TRANSIT took note of this article from the Borneo Post, in which Sarawak’s Infrastructure Development & Communications Minister comments unfavourably about the proposed Miri-Bintulu railway corridor, which is part of the Sarawak Corridor of Renewable Energy (SCORE).
The feasibility of the railway link is being examined as part of the organized development which is to benefit the economy of Sarawak.
‘Railway system not viable as public transport in state’ (Borneo Post)
June 28, 2011
INFRASTRUCTURE Development and Communications Minister Dato Sri Michael Manyin Jawong has stated that it is not viable to construct a railway system for public transport usage in the state at the moment, due to the low population of Sarawak.
Although a study on Railway Development Master Plan for Central Region of Sarawak was in its final draft stage and scheduled to complete by August this year, Manyin (BN-Tebedu) added that the cost was too expensive even if the tracks were to be used for the transportation of goods.
“In Europe for instance, the Copenhagen underground railway system cost a total of RM731 million per kilometer (km). The Madrid railway system in Spain cost some RM43 million per km to build.
Seoul spent about RM392 million per km for its railway system while China’s railway system cost around RM30 million per km.
[TRANSIT: Clearly the Minister is quoting the wrong types of railways here. Where he refers to Copenhagen & Seoul he is referring to the urban, underground MRT railway systems. In the case of Madrid, this is also the MRT system but Madrid is a special case because of its huge scale, which allowed average cost per kilometer to be significantly low.
As for China, we presume that he is referring to either the average cost of railway construction throughout the country, rather than urban rail in one specific city.]
“As for the state, if we were to build our railway network now, within six months, it will become a white elephant due to the small population,” he explained when responding to Wong King Wei (DAP-Padungan) during his winding up speech at the sitting yesterday.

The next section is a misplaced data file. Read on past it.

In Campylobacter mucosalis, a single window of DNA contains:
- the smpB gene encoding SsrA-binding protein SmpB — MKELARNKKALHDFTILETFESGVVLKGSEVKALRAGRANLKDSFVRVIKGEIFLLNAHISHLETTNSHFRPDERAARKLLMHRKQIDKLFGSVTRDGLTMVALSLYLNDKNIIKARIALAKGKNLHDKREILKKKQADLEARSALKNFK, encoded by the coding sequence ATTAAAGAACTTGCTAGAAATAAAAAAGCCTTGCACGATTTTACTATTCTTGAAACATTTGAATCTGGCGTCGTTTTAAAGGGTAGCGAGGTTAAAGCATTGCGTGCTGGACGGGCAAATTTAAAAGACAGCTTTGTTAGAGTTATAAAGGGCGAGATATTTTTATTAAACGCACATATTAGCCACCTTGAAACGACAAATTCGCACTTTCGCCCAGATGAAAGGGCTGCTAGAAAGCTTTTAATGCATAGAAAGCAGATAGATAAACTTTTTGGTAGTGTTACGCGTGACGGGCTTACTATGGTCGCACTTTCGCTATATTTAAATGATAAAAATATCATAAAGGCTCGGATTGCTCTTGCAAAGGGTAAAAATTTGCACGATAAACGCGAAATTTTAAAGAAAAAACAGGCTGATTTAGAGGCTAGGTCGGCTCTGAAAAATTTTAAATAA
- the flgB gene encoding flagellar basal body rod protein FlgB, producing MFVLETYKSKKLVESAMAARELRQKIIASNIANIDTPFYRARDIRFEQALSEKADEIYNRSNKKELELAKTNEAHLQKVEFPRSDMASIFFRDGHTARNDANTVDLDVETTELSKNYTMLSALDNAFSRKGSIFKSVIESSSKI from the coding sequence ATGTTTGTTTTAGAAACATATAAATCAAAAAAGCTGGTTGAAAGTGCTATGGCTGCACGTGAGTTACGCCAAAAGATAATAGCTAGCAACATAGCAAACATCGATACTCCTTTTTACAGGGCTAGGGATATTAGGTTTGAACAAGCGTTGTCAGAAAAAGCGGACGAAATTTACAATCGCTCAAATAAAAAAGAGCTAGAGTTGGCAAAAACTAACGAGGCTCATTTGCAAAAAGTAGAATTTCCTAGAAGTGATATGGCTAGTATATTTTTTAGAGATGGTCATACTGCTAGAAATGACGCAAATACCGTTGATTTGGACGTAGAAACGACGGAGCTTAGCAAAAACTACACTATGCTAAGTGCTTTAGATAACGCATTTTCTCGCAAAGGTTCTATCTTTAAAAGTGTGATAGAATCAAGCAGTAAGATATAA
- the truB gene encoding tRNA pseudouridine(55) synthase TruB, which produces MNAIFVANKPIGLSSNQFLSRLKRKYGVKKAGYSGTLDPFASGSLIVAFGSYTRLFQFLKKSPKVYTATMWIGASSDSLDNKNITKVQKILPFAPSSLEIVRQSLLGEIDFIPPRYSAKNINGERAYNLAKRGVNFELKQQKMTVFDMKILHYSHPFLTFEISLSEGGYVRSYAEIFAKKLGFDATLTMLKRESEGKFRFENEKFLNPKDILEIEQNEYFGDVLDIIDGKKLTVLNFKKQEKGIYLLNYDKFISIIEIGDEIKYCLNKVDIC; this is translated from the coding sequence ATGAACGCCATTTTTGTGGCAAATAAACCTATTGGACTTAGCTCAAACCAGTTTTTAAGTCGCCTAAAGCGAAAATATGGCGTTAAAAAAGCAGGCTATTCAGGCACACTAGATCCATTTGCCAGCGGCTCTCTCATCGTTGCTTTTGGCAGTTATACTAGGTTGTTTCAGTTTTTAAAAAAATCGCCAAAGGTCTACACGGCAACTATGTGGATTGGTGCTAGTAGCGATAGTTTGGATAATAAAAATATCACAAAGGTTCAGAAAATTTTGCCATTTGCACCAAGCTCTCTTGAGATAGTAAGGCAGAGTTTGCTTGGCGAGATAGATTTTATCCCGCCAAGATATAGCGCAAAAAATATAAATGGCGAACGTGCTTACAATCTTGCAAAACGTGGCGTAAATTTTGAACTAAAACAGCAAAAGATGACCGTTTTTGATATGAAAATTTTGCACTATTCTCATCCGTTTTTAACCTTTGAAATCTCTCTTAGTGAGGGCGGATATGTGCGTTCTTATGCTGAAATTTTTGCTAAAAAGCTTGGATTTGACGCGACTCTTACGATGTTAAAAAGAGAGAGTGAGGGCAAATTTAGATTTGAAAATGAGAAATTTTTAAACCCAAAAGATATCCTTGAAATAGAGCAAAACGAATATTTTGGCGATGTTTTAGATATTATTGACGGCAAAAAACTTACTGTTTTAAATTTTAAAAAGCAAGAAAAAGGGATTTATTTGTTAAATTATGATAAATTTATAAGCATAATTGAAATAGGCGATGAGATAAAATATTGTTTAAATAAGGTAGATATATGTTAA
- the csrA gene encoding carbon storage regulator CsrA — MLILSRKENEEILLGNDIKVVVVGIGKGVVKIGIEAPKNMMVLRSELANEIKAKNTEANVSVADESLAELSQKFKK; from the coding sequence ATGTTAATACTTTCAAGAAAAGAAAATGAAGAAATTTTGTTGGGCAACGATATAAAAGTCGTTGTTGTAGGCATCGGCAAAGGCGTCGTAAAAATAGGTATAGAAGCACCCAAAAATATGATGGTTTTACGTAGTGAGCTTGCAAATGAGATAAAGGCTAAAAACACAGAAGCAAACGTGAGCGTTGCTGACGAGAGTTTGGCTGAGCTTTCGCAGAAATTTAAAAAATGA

Wong later told reporters that a written reply in November 2006 pointed out that the government had planned to build a railway network dubbed the Borneo Railway System from Bintulu to Miri.
The cost then was estimated at RM10 million per km but after a couple of years, it triple-folded to RM30 million per km, he said.
“Worse still, the minister didn’t provide any details like from where to what point. Just stating that it’s in central region.
“I also asked whether it’s for passenger or cargo, and the minister replied cargo as announced in 2006. So this planned railway for central region is nothing new,” claimed Wong.
He thus urged the ministry to come up with details on the proposed railway system, which the minister earlier foresaw as a white elephant project given the low population in the state.
On comparison with other countries including China, Wong challenged the Barisan Nasional (BN) government to disclose details of relevant studies especially cost involved.
We have to admit that we are not sure about what the Minister was trying to say in his response to Padungan’s question about the railway corridor. Suggesting that the project may become a white elephant does not directly answer the question about the details of the project (which is what Padungan asked about). And in any case, the “white elephant” argument has never stopped development from happening anywhere in Malaysia.
The real important question here is how viable a railway from Miri to Bintulu would be. Is there economic growth potential that can be gained from building a railway connection between the two cities? Is there potential for growth and development along the railway corridor? Will the investment generate economic activity beyond the actual spending, thereby having a significant multiplier effect on the Gross Domestic Product for Sarawak?
And if not, then should be money be spent elsewhere … like in building a better public transport system for the state by creating public transport organizing authorities for each Division, and investing in bus services … not to mention, rapid transit development in Kuching, the 4th largest city in Malaysia.